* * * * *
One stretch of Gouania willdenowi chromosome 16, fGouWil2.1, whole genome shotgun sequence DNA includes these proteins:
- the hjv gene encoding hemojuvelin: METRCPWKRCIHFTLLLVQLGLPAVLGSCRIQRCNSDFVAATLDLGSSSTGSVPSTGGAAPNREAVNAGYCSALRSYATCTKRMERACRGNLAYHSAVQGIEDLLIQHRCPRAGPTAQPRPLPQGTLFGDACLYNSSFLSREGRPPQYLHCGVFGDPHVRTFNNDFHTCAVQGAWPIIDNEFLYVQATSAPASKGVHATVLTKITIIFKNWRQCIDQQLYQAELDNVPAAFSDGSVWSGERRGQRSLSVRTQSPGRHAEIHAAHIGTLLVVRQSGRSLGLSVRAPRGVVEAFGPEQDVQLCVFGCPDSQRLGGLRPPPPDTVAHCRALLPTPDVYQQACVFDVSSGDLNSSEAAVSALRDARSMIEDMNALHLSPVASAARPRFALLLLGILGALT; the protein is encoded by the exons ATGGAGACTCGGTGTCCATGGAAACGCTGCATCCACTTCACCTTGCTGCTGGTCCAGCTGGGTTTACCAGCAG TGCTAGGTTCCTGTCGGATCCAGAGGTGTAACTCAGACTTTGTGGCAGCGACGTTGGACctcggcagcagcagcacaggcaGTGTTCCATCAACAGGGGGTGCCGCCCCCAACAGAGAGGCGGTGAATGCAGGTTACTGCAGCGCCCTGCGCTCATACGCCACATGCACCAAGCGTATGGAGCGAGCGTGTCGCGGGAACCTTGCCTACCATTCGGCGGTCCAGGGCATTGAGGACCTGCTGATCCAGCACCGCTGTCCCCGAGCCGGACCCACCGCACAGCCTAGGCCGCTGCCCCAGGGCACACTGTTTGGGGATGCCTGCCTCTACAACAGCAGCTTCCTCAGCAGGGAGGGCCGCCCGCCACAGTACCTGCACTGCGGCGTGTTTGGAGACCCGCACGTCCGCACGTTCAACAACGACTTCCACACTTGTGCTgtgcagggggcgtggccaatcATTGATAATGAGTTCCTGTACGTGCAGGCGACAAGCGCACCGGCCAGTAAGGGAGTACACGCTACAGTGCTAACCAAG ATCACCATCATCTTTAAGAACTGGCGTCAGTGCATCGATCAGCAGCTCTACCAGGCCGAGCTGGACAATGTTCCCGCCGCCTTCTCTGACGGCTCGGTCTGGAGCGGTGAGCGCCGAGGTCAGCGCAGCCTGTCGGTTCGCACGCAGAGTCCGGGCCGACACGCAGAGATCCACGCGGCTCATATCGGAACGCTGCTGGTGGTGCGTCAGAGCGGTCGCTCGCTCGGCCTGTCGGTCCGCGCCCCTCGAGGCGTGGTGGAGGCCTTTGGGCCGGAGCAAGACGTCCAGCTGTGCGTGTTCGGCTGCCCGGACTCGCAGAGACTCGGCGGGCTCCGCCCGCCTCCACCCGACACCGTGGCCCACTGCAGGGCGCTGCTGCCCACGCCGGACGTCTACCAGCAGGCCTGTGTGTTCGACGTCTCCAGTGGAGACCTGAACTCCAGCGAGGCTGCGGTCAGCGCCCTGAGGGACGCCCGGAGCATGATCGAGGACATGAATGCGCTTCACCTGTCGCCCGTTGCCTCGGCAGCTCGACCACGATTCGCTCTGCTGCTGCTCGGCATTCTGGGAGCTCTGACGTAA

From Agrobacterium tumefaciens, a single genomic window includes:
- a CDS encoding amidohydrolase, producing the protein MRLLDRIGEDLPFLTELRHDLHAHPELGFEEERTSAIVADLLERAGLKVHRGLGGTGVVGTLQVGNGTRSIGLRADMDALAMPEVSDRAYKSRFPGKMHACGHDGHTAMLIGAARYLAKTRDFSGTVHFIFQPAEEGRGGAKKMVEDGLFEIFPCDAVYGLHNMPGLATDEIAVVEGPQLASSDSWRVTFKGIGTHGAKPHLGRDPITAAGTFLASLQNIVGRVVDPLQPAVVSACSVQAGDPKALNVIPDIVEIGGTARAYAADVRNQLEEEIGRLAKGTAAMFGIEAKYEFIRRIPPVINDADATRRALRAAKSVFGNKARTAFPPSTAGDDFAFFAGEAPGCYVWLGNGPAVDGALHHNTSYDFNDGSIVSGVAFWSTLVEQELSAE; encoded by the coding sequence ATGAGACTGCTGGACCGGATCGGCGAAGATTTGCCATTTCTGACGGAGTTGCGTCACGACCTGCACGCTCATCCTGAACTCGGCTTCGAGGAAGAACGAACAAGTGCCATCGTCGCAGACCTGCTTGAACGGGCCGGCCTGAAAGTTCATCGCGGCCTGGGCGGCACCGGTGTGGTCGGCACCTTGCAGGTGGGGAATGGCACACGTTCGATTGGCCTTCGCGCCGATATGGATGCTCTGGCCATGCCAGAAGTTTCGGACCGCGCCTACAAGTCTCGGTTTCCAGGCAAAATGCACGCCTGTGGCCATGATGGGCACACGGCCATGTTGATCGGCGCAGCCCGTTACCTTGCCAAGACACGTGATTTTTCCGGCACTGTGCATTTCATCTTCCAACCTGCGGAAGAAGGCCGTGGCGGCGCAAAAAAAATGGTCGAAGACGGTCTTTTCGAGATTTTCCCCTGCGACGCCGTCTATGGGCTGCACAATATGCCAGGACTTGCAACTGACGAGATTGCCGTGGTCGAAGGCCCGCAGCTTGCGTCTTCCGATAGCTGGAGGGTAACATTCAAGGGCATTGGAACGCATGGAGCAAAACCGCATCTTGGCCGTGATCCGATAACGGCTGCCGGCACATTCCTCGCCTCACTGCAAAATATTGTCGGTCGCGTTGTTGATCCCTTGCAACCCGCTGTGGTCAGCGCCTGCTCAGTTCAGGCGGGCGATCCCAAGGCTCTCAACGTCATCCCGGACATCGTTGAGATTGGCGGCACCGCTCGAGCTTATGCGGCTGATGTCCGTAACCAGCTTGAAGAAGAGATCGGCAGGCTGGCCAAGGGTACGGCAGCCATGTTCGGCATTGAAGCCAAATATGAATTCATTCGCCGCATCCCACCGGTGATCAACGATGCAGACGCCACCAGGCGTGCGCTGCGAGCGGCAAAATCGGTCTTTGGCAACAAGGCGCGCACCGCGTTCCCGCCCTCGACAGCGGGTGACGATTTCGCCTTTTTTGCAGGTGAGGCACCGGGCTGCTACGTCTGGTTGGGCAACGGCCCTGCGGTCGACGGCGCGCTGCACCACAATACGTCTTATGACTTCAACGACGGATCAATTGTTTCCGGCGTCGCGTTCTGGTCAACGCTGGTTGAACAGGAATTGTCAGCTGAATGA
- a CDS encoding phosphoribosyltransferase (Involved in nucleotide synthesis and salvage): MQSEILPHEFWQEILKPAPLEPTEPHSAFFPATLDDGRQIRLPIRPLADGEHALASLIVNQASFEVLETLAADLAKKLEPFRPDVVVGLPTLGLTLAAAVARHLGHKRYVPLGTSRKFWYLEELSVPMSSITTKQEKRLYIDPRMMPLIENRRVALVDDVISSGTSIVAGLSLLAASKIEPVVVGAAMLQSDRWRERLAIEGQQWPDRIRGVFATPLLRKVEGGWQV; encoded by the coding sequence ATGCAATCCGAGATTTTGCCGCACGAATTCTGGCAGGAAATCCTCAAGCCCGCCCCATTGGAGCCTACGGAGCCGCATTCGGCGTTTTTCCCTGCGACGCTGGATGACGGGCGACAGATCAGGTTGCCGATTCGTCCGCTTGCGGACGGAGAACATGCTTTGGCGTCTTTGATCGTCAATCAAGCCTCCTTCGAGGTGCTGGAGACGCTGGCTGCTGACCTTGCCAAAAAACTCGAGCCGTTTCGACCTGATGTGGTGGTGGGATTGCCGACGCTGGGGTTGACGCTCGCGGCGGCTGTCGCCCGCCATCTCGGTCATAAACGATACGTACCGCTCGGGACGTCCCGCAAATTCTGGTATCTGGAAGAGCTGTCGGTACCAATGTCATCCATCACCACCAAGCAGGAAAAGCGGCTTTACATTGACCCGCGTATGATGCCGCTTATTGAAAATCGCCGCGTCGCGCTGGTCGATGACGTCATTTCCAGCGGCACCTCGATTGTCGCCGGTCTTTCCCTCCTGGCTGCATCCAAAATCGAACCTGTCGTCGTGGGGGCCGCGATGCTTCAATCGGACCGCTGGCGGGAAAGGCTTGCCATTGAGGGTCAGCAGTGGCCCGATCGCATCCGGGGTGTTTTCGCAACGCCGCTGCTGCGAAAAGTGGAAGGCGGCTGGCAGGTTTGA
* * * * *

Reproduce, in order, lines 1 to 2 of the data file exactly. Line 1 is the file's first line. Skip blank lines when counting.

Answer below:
One stretch of Gouania willdenowi chromosome 16, fGouWil2.1, whole genome shotgun sequence DNA includes these proteins:
- the hjv gene encoding hemojuvelin: METRCPWKRCIHFTLLLVQLGLPAVLGSCRIQRCNSDFVAATLDLGSSSTGSVPSTGGAAPNREAVNAGYCSALRSYATCTKRMERACRGNLAYHSAVQGIEDLLIQHRCPRAGPTAQPRPLPQGTLFGDACLYNSSFLSREGRPPQYLHCGVFGDPHVRTFNNDFHTCAVQGAWPIIDNEFLYVQATSAPASKGVHATVLTKITIIFKNWRQCIDQQLYQAELDNVPAAFSDGSVWSGERRGQRSLSVRTQSPGRHAEIHAAHIGTLLVVRQSGRSLGLSVRAPRGVVEAFGPEQDVQLCVFGCPDSQRLGGLRPPPPDTVAHCRALLPTPDVYQQACVFDVSSGDLNSSEAAVSALRDARSMIEDMNALHLSPVASAARPRFALLLLGILGALT; the protein is encoded by the exons ATGGAGACTCGGTGTCCATGGAAACGCTGCATCCACTTCACCTTGCTGCTGGTCCAGCTGGGTTTACCAGCAG TGCTAGGTTCCTGTCGGATCCAGAGGTGTAACTCAGACTTTGTGGCAGCGACGTTGGACctcggcagcagcagcacaggcaGTGTTCCATCAACAGGGGGTGCCGCCCCCAACAGAGAGGCGGTGAATGCAGGTTACTGCAGCGCCCTGCGCTCATACGCCACATGCACCAAGCGTATGGAGCGAGCGTGTCGCGGGAACCTTGCCTACCATTCGGCGGTCCAGGGCATTGAGGACCTGCTGATCCAGCACCGCTGTCCCCGAGCCGGACCCACCGCACAGCCTAGGCCGCTGCCCCAGGGCACACTGTTTGGGGATGCCTGCCTCTACAACAGCAGCTTCCTCAGCAGGGAGGGCCGCCCGCCACAGTACCTGCACTGCGGCGTGTTTGGAGACCCGCACGTCCGCACGTTCAACAACGACTTCCACACTTGTGCTgtgcagggggcgtggccaatcATTGATAATGAGTTCCTGTACGTGCAGGCGACAAGCGCACCGGCCAGTAAGGGAGTACACGCTACAGTGCTAACCAAG ATCACCATCATCTTTAAGAACTGGCGTCAGTGCATCGATCAGCAGCTCTACCAGGCCGAGCTGGACAATGTTCCCGCCGCCTTCTCTGACGGCTCGGTCTGGAGCGGTGAGCGCCGAGGTCAGCGCAGCCTGTCGGTTCGCACGCAGAGTCCGGGCCGACACGCAGAGATCCACGCGGCTCATATCGGAACGCTGCTGGTGGTGCGTCAGAGCGGTCGCTCGCTCGGCCTGTCGGTCCGCGCCCCTCGAGGCGTGGTGGAGGCCTTTGGGCCGGAGCAAGACGTCCAGCTGTGCGTGTTCGGCTGCCCGGACTCGCAGAGACTCGGCGGGCTCCGCCCGCCTCCACCCGACACCGTGGCCCACTGCAGGGCGCTGCTGCCCACGCCGGACGTCTACCAGCAGGCCTGTGTGTTCGACGTCTCCAGTGGAGACCTGAACTCCAGCGAGGCTGCGGTCAGCGCCCTGAGGGACGCCCGGAGCATGATCGAGGACATGAATGCGCTTCACCTGTCGCCCGTTGCCTCGGCAGCTCGACCACGATTCGCTCTGCTGCTGCTCGGCATTCTGGGAGCTCTGACGTAA